Very high levels of procalcitonin can be seen with medullary thyroid cancer, but the test is not used to diagnose or monitor this condition.

Is there anything else I should know?

The procalcitonin test is not considered a replacement for the performance of other laboratory tests. Rather, it provides additional information that may allow appropriate treatment to be initiated sooner.

Early detection of systemic bacterial infections, including bacterial pneumonia and bacterial meningitis, is important because they can be life-threatening and can be readily treated. However, the inappropriate use of antibiotics in cases where the illness is not bacterial in origin may cause delays in proper treatment and can encourage the development of antibiotic-resistant organisms.

The procalcitonin test is being studied in additional populations, expanding beyond critically ill ICU patients. As more data are gathered, its clinical usefulness will be better understood and its intended use(s) more fully defined.

What is being tested?

Procalcitonin is a precursor to the thyroid hormone calcitonin. It is normally produced by special cells in the thyroid gland called C-cells and is present in low levels in the blood. However, it may also be made by other cells in the body when stimulated by an intense stressor, in particular systemic bacterial infection (sepsis; as opposed to local bacterial infections). Other stressors include tissue damage due to events such as trauma, surgery, pancreatitis, burns, cardiogenic shock (related to a heart attack), acute organ transplant rejection, and kidney involvement in urinary tract infections in children.

This test measures the amount of procalcitonin in the blood. Levels of procalcitonin in the blood increase rapidly and significantly when a person has sepsis. They are typically only mildly to moderately elevated when a person has a viral infection, a localized infection, or other illnesses as noted above, which may present with some of the same symptoms as sepsis. This gives the procalcitonin test the potential to be used to help detect the presence of a severe bacterial infection in its early stages and to distinguish between a bacterial infection and other causes of symptoms in a seriously ill person.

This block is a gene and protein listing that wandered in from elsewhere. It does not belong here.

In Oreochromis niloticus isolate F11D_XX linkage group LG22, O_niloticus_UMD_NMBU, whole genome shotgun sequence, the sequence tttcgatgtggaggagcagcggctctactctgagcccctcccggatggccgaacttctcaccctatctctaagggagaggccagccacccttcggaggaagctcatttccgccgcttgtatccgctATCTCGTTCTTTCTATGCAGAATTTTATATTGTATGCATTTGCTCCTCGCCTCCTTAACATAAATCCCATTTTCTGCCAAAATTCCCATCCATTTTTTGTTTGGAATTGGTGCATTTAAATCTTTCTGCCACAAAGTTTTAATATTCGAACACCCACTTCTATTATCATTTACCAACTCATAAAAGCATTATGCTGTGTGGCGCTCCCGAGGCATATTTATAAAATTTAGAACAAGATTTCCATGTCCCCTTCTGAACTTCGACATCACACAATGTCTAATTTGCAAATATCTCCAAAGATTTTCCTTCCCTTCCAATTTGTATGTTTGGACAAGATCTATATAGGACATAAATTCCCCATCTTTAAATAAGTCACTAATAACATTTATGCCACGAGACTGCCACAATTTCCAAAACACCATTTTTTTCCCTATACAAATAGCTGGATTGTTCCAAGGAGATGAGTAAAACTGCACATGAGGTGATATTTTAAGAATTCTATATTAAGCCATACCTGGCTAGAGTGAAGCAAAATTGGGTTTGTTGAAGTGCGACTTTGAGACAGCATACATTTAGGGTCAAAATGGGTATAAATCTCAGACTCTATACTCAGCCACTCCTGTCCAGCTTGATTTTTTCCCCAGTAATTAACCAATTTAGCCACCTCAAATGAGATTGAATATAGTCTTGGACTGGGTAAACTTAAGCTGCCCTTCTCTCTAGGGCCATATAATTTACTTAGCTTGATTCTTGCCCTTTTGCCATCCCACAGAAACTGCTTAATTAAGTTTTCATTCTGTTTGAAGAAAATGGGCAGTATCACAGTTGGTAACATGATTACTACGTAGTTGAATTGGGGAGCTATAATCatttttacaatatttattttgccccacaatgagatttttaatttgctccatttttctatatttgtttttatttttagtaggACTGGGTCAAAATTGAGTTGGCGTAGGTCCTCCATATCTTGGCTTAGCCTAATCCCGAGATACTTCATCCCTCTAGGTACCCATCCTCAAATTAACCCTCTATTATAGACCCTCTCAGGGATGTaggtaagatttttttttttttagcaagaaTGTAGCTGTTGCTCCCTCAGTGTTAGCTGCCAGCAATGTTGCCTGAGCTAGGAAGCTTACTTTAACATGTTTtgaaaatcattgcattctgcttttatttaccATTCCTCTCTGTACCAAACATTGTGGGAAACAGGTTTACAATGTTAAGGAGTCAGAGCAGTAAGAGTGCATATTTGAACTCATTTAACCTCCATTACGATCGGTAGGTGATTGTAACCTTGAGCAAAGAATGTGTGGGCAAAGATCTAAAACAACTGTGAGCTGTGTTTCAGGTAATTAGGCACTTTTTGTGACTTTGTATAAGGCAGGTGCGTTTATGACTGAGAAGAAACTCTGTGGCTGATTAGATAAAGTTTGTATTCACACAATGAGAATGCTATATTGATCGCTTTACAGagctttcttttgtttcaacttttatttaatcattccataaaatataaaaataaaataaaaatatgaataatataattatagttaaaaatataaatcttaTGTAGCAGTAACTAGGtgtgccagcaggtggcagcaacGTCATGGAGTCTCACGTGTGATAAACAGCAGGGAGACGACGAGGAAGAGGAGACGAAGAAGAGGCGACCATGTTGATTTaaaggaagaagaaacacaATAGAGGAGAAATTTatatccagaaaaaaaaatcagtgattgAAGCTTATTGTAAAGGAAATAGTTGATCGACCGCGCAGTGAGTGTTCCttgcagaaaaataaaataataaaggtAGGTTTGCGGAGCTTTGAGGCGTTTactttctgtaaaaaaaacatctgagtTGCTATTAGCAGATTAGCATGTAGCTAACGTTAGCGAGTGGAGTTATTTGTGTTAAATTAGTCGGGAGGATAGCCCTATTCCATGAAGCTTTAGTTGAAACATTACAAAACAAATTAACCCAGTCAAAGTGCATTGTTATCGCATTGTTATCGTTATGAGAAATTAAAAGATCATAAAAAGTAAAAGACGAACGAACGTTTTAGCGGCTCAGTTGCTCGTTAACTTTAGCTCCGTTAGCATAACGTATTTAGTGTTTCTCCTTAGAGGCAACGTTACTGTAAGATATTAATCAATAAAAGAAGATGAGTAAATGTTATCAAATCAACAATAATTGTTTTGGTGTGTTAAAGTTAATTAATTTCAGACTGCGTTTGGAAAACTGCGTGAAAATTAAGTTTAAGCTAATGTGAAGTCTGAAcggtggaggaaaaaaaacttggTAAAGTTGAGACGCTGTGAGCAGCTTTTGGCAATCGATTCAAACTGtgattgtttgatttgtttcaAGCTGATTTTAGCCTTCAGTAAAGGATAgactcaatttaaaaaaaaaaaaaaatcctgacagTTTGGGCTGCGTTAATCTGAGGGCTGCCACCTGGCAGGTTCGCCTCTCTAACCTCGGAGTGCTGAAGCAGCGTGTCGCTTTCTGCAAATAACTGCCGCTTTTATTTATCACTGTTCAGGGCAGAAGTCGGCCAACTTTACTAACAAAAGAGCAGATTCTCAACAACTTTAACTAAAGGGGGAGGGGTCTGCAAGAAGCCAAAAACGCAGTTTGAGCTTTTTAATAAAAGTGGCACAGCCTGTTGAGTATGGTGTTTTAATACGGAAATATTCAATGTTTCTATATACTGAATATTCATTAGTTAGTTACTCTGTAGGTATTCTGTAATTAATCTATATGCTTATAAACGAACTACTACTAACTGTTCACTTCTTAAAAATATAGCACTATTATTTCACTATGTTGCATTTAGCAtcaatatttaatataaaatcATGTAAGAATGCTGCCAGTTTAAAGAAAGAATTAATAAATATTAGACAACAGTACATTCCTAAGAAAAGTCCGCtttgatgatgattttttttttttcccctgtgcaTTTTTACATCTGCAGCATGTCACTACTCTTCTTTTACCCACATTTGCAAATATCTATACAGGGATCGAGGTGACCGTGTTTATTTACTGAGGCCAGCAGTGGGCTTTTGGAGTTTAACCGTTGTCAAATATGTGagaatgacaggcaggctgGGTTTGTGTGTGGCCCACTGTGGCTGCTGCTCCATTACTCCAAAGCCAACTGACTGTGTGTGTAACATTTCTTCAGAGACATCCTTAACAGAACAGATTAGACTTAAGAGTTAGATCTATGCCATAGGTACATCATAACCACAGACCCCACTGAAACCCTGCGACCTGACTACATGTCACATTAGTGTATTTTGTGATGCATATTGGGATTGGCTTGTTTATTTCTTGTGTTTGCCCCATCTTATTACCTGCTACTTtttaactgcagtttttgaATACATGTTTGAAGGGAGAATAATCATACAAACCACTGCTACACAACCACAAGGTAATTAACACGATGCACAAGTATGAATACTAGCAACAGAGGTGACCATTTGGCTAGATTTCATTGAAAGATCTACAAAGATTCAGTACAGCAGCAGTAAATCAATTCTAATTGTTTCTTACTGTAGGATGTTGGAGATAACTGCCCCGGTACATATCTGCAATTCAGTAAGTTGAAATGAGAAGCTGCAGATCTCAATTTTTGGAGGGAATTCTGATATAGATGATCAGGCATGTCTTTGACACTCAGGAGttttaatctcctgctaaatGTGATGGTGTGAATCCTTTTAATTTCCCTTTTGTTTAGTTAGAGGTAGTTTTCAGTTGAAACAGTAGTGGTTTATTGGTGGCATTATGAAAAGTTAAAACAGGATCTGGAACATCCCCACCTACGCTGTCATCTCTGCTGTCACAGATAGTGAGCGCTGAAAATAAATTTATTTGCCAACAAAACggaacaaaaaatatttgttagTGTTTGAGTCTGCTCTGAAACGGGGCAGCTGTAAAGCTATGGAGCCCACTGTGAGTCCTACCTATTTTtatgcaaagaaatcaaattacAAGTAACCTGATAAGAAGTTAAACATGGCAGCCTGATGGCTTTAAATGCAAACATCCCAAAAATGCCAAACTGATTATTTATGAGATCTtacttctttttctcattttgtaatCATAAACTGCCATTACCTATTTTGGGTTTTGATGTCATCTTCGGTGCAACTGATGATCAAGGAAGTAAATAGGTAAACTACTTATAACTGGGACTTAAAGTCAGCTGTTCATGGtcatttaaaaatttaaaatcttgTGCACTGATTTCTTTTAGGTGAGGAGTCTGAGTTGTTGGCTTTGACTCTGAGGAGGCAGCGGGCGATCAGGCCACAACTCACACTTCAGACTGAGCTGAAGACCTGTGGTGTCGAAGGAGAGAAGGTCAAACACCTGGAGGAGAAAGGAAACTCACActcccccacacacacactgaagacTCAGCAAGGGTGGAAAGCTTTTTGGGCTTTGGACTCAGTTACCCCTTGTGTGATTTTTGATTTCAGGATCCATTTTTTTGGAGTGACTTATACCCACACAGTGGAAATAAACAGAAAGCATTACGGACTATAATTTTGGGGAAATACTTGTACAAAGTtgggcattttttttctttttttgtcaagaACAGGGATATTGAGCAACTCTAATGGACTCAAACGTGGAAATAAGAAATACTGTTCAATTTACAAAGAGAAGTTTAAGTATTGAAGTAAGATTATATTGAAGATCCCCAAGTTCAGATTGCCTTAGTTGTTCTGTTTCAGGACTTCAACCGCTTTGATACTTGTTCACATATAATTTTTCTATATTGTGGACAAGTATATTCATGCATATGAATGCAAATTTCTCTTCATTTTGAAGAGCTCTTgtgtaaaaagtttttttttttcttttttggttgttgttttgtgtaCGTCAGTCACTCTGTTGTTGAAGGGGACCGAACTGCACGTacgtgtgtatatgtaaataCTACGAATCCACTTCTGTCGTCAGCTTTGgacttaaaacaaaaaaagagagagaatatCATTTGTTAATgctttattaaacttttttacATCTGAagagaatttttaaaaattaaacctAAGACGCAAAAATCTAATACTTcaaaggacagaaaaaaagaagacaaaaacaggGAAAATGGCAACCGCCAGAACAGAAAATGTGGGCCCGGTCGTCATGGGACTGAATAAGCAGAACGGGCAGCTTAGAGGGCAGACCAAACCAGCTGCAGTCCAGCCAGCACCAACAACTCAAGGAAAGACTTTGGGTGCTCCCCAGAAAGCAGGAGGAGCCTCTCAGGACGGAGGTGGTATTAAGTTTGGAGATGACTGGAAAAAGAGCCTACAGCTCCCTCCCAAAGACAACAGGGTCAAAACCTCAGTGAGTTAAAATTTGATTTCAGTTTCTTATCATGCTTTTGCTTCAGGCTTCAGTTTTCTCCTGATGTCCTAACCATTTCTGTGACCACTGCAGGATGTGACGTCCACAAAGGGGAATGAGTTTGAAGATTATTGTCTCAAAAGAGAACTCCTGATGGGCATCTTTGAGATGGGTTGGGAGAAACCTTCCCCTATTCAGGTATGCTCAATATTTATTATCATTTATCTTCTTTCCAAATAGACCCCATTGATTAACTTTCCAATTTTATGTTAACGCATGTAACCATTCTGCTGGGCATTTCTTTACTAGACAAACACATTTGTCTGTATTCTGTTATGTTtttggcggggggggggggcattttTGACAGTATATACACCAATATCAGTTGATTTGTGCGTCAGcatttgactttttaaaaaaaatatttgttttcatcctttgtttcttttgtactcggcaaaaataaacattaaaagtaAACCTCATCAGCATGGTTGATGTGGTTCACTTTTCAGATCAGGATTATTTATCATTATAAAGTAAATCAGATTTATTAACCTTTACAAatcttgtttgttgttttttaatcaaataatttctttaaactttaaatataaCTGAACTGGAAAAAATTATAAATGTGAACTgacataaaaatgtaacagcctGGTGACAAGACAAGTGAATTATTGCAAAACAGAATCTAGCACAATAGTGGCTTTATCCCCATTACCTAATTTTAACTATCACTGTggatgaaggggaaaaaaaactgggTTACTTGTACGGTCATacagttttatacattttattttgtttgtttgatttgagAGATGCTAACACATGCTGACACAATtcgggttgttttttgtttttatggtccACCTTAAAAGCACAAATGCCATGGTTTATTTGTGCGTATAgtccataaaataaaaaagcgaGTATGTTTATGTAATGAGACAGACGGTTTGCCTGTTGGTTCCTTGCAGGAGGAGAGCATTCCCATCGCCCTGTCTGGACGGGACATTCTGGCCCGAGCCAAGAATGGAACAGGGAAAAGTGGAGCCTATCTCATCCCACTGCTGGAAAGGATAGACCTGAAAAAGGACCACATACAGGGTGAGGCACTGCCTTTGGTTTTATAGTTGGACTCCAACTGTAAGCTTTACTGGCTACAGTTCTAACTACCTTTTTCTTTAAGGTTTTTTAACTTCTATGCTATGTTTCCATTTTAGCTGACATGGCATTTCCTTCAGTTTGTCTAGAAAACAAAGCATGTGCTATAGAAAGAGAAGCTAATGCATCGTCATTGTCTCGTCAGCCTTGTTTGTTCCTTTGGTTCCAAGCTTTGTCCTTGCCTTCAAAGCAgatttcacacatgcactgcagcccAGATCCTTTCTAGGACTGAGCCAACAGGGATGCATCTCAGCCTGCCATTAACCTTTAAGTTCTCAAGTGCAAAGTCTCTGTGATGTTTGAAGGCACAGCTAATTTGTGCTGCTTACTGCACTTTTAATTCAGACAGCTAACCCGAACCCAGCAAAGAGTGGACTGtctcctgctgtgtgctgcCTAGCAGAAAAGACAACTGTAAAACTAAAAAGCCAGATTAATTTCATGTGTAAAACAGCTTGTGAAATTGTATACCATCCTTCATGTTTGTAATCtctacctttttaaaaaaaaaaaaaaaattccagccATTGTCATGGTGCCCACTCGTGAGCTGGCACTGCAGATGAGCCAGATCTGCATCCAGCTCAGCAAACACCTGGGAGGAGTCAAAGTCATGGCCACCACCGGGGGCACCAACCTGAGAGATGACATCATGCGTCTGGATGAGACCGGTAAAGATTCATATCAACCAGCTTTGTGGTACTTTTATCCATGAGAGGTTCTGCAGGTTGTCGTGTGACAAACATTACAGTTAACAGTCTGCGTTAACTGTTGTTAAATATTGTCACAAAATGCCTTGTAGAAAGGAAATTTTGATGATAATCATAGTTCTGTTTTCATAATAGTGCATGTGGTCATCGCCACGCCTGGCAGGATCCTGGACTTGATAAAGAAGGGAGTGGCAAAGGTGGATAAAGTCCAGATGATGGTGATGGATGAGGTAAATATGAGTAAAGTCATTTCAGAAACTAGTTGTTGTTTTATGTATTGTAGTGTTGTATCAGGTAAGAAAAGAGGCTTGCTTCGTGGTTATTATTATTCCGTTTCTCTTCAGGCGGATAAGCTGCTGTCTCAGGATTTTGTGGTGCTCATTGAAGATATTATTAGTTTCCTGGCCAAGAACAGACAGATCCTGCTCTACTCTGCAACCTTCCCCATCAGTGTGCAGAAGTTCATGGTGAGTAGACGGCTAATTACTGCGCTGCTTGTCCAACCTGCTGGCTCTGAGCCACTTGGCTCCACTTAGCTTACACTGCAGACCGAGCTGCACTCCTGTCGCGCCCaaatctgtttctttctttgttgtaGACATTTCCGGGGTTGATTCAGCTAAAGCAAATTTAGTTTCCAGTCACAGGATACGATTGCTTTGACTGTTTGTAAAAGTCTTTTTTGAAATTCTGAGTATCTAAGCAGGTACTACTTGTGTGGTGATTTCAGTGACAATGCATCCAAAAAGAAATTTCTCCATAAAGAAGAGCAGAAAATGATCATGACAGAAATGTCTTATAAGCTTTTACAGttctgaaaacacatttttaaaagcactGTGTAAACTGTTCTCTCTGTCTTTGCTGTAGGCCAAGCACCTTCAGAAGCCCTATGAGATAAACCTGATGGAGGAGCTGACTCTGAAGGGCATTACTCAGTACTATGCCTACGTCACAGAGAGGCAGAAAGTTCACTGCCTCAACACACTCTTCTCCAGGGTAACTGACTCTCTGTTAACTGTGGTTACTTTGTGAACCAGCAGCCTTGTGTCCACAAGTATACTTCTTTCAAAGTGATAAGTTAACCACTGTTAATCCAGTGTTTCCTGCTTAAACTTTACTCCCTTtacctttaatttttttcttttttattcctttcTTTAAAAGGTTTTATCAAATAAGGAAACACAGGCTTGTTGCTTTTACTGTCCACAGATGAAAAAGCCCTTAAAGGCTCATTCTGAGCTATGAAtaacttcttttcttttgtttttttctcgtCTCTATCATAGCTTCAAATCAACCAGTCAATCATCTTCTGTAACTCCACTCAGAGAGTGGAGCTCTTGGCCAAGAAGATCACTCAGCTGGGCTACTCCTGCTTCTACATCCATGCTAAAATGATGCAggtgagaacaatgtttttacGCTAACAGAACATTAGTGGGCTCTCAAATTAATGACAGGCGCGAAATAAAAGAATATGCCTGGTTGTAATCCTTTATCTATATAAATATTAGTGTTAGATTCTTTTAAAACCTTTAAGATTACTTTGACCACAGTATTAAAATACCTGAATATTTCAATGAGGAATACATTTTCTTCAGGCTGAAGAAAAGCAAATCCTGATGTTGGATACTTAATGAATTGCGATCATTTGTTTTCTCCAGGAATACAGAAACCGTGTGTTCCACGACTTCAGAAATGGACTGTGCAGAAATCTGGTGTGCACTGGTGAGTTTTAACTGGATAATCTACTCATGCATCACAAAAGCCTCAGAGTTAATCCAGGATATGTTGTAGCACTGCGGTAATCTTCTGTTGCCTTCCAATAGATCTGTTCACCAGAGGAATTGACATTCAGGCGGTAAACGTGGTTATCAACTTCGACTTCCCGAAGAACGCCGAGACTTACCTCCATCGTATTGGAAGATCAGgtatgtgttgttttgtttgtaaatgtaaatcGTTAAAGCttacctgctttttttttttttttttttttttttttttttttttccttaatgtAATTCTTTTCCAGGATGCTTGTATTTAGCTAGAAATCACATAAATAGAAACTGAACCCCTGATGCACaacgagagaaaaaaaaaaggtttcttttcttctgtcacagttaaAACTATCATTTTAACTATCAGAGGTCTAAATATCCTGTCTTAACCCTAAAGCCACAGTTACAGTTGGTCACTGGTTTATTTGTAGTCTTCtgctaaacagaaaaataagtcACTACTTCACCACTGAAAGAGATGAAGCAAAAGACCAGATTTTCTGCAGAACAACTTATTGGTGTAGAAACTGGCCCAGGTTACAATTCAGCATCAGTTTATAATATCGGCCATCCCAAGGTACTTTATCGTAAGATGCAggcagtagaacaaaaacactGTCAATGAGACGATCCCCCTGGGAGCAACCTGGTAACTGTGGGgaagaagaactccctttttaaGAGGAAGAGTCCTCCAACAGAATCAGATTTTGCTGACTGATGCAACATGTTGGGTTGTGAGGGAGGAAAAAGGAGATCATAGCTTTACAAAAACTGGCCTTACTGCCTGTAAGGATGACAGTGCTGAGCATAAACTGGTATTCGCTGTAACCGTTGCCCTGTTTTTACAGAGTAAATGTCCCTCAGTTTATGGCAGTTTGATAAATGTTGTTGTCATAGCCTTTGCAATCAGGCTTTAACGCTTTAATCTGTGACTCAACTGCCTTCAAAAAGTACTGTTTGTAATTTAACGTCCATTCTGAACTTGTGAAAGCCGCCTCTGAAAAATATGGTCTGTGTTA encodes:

How is the sample collected for testing?

A blood sample is obtained by inserting a needle into a vein in the arm.

NOTE: If undergoing medical tests makes you or someone you care for anxious, embarrassed, or even difficult to manage, you might consider reading one or more of the following articles: Coping with Test Pain, Discomfort, and Anxiety, Tips on Blood Testing, Tips to Help Children through Their Medical Tests, and Tips to Help the Elderly through Their Medical Tests.

Another article, Follow That Sample, provides a glimpse at the collection and processing of a blood sample and throat culture.

Is any test preparation needed to ensure the quality of the sample?

No test preparation is needed.

  1. Should a procalcitonin test be performed every time a person is seriously ill?

    No, it is generally only indicated when someone is seriously ill and the health practitioner suspects that the person may have sepsis or a severe bacterial infection.

  2. Can a procalcitonin test be performed instead of a blood culture for sepsis?

    No, they give the health practitioner different information. An elevated procalcitonin test may suggest that a person likely has sepsis, but it cannot tell which organism is causing the infection. A blood culture can provide this information and give further guidance on appropriate treatment.

  3. Will an elevated procalcitonin also elevate my calcitonin level?

    No. In most cases, when the procalcitonin is increased, calcitonin levels will be normal. Since they are measured for different purposes, these tests will not typically be performed together.

  4. Can a procalcitonin test be done in my doctor's office?

    In general, no. Procalcitonin is typically performed in a hospital setting and laboratory.